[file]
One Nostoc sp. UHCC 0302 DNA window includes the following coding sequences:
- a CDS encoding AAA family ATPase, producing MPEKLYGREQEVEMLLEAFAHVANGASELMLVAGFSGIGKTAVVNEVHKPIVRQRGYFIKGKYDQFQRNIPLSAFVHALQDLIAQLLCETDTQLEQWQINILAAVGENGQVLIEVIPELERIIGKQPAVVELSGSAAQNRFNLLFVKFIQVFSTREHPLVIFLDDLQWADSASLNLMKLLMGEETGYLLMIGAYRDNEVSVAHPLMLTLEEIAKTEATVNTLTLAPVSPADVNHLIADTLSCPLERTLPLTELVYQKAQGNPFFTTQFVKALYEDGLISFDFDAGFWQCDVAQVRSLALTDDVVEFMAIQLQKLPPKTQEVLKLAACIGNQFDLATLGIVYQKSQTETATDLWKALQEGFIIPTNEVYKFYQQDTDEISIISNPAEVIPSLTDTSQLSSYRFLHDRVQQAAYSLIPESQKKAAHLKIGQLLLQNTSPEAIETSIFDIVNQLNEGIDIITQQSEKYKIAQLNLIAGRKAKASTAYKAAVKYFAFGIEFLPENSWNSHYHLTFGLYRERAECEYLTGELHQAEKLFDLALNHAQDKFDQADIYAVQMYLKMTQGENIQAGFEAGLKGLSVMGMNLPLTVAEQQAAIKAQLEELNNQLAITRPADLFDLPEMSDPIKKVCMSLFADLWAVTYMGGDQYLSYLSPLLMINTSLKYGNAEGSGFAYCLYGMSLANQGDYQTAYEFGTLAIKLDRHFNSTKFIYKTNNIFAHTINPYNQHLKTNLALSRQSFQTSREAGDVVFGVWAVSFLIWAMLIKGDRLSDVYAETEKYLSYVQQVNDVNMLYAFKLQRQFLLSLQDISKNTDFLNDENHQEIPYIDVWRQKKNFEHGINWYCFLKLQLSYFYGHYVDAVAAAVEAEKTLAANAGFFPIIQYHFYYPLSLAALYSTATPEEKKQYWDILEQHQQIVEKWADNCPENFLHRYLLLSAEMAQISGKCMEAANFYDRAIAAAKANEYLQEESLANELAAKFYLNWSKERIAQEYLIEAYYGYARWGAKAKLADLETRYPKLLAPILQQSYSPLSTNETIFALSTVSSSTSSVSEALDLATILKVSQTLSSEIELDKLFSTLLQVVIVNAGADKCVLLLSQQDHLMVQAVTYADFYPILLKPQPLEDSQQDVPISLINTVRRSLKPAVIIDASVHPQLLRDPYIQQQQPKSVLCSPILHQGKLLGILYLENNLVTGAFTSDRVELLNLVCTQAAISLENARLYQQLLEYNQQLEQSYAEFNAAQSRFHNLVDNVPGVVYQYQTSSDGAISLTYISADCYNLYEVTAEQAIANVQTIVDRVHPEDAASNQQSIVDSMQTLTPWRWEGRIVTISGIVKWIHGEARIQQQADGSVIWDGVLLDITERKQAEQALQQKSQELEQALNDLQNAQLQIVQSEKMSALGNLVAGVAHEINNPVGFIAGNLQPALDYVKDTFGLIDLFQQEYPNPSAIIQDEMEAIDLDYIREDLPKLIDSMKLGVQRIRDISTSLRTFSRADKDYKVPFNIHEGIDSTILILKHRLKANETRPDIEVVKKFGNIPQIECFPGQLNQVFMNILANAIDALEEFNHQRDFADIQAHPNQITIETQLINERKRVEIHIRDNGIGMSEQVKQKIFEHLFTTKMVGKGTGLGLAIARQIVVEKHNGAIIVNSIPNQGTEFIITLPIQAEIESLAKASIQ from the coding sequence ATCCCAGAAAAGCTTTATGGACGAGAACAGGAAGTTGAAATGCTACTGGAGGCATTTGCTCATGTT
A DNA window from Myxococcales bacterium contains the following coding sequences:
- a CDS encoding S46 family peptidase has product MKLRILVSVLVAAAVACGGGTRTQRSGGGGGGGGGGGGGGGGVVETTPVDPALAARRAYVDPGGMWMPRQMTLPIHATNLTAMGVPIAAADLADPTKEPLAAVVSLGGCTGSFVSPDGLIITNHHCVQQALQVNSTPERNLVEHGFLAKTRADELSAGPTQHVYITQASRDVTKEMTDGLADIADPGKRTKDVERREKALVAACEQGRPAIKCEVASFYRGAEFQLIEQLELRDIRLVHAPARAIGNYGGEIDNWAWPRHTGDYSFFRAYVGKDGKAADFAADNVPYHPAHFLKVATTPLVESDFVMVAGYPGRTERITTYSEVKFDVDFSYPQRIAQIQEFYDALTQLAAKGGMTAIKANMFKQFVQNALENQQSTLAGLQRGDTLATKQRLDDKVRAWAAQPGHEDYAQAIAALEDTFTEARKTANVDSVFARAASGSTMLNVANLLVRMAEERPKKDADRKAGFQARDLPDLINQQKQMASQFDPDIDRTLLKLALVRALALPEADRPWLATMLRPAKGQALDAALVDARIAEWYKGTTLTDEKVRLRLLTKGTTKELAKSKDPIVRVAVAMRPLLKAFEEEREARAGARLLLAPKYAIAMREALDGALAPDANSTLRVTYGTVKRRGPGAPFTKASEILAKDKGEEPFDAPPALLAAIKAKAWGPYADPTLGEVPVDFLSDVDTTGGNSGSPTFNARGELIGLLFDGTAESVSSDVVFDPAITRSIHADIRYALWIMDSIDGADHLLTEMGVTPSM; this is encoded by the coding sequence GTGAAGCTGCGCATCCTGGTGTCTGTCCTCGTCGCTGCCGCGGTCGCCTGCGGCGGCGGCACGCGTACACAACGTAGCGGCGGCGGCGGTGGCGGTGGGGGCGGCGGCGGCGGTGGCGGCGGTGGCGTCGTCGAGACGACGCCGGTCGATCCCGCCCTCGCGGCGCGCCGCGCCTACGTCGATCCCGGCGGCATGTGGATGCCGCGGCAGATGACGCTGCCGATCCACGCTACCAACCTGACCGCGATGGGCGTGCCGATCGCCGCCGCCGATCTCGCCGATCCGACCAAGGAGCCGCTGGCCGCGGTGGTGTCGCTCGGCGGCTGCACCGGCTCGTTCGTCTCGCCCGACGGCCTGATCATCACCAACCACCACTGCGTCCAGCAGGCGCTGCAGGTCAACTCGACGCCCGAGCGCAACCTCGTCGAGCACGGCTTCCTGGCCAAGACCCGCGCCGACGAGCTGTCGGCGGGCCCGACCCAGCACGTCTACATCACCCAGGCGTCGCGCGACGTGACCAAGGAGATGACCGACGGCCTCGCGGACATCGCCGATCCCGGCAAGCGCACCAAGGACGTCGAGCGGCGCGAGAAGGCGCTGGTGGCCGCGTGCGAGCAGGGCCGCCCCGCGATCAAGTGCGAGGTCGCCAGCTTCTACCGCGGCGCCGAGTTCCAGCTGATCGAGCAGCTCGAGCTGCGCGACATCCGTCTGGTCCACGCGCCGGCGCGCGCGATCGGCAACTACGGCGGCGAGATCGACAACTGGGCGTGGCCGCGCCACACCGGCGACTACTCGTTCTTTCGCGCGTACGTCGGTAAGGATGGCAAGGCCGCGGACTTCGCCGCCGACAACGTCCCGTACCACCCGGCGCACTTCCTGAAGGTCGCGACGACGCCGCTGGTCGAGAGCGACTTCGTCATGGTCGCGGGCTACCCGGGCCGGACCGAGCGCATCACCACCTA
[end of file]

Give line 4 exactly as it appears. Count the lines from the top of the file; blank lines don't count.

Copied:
- a CDS encoding S46 family peptidase has product MKLRILVSVLVAAAVACGGGTRTQRSGGGGGGGGGGGGGGGGVVETTPVDPALAARRAYVDPGGMWMPRQMTLPIHATNLTAMGVPIAAADLADPTKEPLAAVVSLGGCTGSFVSPDGLIITNHHCVQQALQVNSTPERNLVEHGFLAKTRADELSAGPTQHVYITQASRDVTKEMTDGLADIADPGKRTKDVERREKALVAACEQGRPAIKCEVASFYRGAEFQLIEQLELRDIRLVHAPARAIGNYGGEIDNWAWPRHTGDYSFFRAYVGKDGKAADFAADNVPYHPAHFLKVATTPLVESDFVMVAGYPGRTERITTYSEVKFDVDFSYPQRIAQIQEFYDALTQLAAKGGMTAIKANMFKQFVQNALENQQSTLAGLQRGDTLATKQRLDDKVRAWAAQPGHEDYAQAIAALEDTFTEARKTANVDSVFARAASGSTMLNVANLLVRMAEERPKKDADRKAGFQARDLPDLINQQKQMASQFDPDIDRTLLKLALVRALALPEADRPWLATMLRPAKGQALDAALVDARIAEWYKGTTLTDEKVRLRLLTKGTTKELAKSKDPIVRVAVAMRPLLKAFEEEREARAGARLLLAPKYAIAMREALDGALAPDANSTLRVTYGTVKRRGPGAPFTKASEILAKDKGEEPFDAPPALLAAIKAKAWGPYADPTLGEVPVDFLSDVDTTGGNSGSPTFNARGELIGLLFDGTAESVSSDVVFDPAITRSIHADIRYALWIMDSIDGADHLLTEMGVTPSM; this is encoded by the coding sequence GTGAAGCTGCGCATCCTGGTGTCTGTCCTCGTCGCTGCCGCGGTCGCCTGCGGCGGCGGCACGCGTACACAACGTAGCGGCGGCGGCGGTGGCGGTGGGGGCGGCGGCGGCGGTGGCGGCGGTGGCGTCGTCGAGACGACGCCGGTCGATCCCGCCCTCGCGGCGCGCCGCGCCTACGTCGATCCCGGCGGCATGTGGATGCCGCGGCAGATGACGCTGCCGATCCACGCTACCAACCTGACCGCGATGGGCGTGCCGATCGCCGCCGCCGATCTCGCCGATCCGACCAAGGAGCCGCTGGCCGCGGTGGTGTCGCTCGGCGGCTGCACCGGCTCGTTCGTCTCGCCCGACGGCCTGATCATCACCAACCACCACTGCGTCCAGCAGGCGCTGCAGGTCAACTCGACGCCCGAGCGCAACCTCGTCGAGCACGGCTTCCTGGCCAAGACCCGCGCCGACGAGCTGTCGGCGGGCCCGACCCAGCACGTCTACATCACCCAGGCGTCGCGCGACGTGACCAAGGAGATGACCGACGGCCTCGCGGACATCGCCGATCCCGGCAAGCGCACCAAGGACGTCGAGCGGCGCGAGAAGGCGCTGGTGGCCGCGTGCGAGCAGGGCCGCCCCGCGATCAAGTGCGAGGTCGCCAGCTTCTACCGCGGCGCCGAGTTCCAGCTGATCGAGCAGCTCGAGCTGCGCGACATCCGTCTGGTCCACGCGCCGGCGCGCGCGATCGGCAACTACGGCGGCGAGATCGACAACTGGGCGTGGCCGCGCCACACCGGCGACTACTCGTTCTTTCGCGCGTACGTCGGTAAGGATGGCAAGGCCGCGGACTTCGCCGCCGACAACGTCCCGTACCACCCGGCGCACTTCCTGAAGGTCGCGACGACGCCGCTGGTCGAGAGCGACTTCGTCATGGTCGCGGGCTACCCGGGCCGGACCGAGCGCATCACCACCTA